Curved In On Oneself

Eve - Anna Lea Merritt

I have grown increasingly fond of the above painting by the artist Anna Lea Merritt (1844-1930).  Her depiction of Eve in garden right after taking bite of the forbidden fruit invites us to ponder the devastating reality of our bondage.  When I’ve shown this image to a Bible Study class and asked them what thoughts come to mind when looking at it or what feelings seemed to be drawn out by such a painting the answers are usually the same.  It usually begins where we might think; remorse, shame, guilt – after all there she is broken by what she has done, devastated by a new life in opposition to the Word of God.  But as the class talks it over, sooner or later someone always says it, “She looks all alone.”

breaking-shacklesThe serpent had told her that if she ate she wold be like God, knowing good and evil.  And so she is!  No one to call out to, no one to trust in for she has become like a god and she can only look to herself, worship herself and trust in herself – she is alone.  Incurvatus in se as Luther said, curved in one oneself – this is the heart of our bondage.  We are not forced unwillingly to do something we do not want to do.  We do what we want!  There are no need for shackles hauling us off into prison, we make our prison exactly as we want it, we decorate the walls and arrange the furniture believing we are free in our curved in life.  The nature of our bondage is simply this, we are bound to do what we want!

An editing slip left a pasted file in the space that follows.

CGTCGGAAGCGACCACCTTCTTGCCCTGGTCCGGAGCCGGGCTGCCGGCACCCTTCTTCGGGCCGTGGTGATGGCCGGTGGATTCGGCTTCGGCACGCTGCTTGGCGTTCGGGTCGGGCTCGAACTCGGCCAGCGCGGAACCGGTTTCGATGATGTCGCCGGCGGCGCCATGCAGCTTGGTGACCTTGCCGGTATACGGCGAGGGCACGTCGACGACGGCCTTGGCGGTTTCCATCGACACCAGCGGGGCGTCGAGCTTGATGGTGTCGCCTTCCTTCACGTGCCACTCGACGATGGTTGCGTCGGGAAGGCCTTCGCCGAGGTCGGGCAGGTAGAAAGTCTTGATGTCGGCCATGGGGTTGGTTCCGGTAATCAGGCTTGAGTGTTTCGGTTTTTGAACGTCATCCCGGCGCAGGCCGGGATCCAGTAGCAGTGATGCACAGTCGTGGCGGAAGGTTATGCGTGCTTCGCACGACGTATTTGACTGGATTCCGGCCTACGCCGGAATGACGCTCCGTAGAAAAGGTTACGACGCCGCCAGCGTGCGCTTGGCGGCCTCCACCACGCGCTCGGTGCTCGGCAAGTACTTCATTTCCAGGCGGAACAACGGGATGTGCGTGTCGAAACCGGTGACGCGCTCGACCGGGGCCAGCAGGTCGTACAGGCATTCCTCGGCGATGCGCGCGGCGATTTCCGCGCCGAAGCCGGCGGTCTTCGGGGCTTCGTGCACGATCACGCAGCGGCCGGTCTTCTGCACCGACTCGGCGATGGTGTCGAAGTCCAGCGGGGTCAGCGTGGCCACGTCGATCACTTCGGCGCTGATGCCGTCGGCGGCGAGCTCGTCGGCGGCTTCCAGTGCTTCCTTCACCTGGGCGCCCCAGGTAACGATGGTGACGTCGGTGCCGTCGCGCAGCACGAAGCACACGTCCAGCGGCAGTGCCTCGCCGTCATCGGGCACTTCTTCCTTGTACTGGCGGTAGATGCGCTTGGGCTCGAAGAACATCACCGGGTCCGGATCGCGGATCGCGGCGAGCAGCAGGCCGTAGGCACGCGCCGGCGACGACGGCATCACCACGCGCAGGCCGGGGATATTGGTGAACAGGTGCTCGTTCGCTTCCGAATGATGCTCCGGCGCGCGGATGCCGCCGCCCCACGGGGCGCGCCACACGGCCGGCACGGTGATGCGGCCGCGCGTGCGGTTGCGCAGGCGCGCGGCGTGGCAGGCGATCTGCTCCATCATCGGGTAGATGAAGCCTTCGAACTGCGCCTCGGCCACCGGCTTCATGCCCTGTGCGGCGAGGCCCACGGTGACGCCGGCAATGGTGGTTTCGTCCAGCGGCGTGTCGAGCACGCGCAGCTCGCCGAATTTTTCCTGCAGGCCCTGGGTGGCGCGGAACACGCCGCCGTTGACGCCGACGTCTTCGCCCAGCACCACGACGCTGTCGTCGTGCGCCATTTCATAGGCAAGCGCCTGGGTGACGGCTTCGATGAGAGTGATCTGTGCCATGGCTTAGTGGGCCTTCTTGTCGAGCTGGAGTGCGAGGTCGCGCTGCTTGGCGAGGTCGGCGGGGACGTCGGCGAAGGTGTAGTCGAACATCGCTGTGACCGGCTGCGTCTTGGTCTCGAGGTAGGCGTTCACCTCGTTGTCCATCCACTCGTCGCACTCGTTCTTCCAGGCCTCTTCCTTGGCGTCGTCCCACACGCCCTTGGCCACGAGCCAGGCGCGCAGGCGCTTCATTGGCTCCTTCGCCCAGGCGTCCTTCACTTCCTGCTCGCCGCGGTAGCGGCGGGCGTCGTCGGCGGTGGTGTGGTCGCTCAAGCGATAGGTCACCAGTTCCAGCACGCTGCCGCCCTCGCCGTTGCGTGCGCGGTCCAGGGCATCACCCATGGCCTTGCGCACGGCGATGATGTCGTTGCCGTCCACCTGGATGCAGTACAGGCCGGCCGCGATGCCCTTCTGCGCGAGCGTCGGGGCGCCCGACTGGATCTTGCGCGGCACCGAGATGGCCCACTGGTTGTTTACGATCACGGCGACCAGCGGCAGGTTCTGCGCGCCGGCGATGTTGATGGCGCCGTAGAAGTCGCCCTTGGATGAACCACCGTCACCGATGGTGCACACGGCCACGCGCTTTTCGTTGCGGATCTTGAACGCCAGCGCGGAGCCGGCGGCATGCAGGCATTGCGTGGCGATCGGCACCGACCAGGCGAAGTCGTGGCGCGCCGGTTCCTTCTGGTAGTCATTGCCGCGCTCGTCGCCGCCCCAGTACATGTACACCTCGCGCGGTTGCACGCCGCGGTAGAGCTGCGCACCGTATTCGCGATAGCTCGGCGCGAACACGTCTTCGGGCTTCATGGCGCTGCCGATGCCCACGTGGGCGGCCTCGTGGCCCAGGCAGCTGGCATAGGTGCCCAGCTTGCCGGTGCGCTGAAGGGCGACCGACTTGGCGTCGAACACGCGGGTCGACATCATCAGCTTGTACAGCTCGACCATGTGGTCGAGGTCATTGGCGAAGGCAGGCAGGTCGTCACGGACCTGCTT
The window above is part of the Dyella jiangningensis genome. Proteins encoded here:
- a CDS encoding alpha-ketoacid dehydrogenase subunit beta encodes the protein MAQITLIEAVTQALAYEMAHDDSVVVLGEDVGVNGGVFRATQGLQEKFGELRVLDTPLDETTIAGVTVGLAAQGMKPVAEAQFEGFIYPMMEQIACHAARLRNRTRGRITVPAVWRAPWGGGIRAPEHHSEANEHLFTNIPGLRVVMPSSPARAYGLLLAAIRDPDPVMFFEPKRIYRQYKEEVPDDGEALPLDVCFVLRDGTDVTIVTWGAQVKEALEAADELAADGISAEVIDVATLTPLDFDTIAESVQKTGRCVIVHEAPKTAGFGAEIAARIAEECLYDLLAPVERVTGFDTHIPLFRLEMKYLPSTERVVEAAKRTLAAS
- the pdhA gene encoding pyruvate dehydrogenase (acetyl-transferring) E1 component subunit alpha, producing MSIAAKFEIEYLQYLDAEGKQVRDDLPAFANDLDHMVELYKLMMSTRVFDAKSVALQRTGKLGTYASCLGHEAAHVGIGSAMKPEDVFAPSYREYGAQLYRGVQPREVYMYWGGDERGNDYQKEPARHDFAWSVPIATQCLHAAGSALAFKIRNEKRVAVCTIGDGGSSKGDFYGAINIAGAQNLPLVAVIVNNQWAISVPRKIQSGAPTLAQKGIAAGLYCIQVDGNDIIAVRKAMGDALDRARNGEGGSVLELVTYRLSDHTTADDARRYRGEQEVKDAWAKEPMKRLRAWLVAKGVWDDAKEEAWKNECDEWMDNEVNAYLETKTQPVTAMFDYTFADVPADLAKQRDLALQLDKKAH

What is it then that we have to offer Eve in this painting?  Could any act of hers ever cause her to deny her own prison?  Could any exhortation or motivation by us turn her outwards away from herself?

No, the only thing that will change this reality is the invasion of the Holy Spirit.  Only when he breaks into our curved in self can we see the prison for what it is.  Only by his work can we be truly free and when we are free in Christ we are never alone.